An Irritable Senior Manager With a New-Onset Lazy Eye

Heidi Moawad, MD


November 03, 2023

Editor's Note:
The Case Challenge series includes difficult-to-diagnose conditions, some of which are not frequently encountered by most clinicians but are nonetheless important to accurately recognize. Test your diagnostic and treatment skills using the following patient scenario and corresponding questions. If you have a case that you would like to suggest for a future Case Challenge, please contact us.


A 55-year-old man visits his primary care physician for evaluation of a new-onset lazy eye that has been present for about 1 month. The patient has not noticed it; however, his colleagues at work have observed that occasionally one of his eyes does not seem to move in sync with the other, and that this is a new problem. He holds a senior position at work and was told by one of his peers that other coworkers have been afraid to mention the problem to him directly but are concerned about the potential health implications.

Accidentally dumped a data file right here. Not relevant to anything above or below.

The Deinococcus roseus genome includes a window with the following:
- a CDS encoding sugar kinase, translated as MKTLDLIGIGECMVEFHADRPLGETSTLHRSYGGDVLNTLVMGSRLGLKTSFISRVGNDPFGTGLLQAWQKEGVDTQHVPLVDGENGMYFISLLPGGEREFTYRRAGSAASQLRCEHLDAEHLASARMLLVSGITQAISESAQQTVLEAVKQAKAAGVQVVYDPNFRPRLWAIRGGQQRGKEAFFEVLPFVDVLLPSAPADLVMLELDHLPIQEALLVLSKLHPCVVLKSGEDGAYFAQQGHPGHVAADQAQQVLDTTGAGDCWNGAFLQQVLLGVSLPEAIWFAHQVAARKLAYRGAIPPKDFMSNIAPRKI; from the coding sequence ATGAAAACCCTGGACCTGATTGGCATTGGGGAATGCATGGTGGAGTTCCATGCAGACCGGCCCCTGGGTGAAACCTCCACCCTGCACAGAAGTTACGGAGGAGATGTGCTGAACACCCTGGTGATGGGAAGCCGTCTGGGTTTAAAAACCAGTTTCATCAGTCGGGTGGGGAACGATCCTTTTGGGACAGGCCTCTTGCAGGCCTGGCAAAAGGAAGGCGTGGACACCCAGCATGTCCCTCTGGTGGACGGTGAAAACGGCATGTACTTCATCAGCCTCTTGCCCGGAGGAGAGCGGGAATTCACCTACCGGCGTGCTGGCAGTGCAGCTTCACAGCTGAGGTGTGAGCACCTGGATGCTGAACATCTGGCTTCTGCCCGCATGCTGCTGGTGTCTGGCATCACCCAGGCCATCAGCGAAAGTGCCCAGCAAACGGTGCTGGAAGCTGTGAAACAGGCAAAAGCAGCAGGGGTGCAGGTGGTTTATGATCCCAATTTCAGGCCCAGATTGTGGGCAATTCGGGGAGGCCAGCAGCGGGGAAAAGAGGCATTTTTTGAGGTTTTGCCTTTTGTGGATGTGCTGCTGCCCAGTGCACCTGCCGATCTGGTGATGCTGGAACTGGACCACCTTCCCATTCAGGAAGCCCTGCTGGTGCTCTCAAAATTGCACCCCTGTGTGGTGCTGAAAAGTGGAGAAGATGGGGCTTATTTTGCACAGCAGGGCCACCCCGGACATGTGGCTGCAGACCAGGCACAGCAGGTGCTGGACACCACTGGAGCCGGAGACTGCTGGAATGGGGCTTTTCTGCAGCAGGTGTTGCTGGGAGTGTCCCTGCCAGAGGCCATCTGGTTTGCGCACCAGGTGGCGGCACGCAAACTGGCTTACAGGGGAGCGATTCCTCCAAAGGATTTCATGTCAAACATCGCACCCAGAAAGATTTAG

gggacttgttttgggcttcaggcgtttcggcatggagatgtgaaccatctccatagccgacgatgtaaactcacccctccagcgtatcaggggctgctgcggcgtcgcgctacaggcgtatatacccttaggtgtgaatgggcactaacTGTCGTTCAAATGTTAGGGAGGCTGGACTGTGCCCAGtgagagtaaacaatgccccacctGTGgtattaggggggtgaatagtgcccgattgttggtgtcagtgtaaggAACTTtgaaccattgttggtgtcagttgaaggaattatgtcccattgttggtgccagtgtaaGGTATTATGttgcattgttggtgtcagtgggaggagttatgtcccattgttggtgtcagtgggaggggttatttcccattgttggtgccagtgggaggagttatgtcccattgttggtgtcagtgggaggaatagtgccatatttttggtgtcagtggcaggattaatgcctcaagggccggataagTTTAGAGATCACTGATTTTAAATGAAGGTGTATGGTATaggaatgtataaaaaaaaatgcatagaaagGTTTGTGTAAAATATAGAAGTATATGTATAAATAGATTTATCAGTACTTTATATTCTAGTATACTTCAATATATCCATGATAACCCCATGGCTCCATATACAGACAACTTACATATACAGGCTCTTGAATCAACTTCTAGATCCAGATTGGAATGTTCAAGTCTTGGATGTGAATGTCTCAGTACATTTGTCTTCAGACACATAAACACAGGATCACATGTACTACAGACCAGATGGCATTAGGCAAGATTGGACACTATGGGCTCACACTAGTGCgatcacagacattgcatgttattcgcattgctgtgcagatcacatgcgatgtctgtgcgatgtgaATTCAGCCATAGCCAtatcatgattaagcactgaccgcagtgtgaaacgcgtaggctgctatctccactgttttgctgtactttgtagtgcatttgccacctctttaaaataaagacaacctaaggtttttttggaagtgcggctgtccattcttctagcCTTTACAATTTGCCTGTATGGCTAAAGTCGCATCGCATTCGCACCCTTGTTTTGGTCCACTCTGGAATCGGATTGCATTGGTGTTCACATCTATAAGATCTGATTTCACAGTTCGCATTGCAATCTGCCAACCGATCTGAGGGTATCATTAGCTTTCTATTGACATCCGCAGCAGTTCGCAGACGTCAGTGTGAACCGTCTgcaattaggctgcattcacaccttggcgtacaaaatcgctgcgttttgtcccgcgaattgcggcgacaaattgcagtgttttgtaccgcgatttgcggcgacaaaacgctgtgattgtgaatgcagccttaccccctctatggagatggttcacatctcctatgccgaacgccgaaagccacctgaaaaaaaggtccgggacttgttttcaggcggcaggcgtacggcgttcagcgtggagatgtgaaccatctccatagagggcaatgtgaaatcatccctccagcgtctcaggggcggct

The patient says that his work has become stressful. He states that he is healthier than people who are much younger than he is and that "no one else over there knows what they are doing."

He takes medication for hypertension, which is well controlled. He was told that he has atrial fibrillation, and he has been taking aspirin daily. He also says that he has a peptic ulcer, and he occasionally uses over-the-counter medication for relief.

The patient has no history of smoking, drinking, or illicit drug use.


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